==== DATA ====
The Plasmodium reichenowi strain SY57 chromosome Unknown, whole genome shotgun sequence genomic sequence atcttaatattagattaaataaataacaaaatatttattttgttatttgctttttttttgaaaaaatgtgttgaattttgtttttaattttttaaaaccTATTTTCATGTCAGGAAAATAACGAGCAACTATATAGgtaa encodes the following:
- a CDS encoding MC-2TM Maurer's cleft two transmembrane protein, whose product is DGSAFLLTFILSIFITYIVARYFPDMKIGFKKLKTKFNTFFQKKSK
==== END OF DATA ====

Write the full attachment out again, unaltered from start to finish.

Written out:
The Plasmodium reichenowi strain SY57 chromosome Unknown, whole genome shotgun sequence genomic sequence atcttaatattagattaaataaataacaaaatatttattttgttatttgctttttttttgaaaaaatgtgttgaattttgtttttaattttttaaaaccTATTTTCATGTCAGGAAAATAACGAGCAACTATATAGgtaa encodes the following:
- a CDS encoding MC-2TM Maurer's cleft two transmembrane protein, whose product is DGSAFLLTFILSIFITYIVARYFPDMKIGFKKLKTKFNTFFQKKSK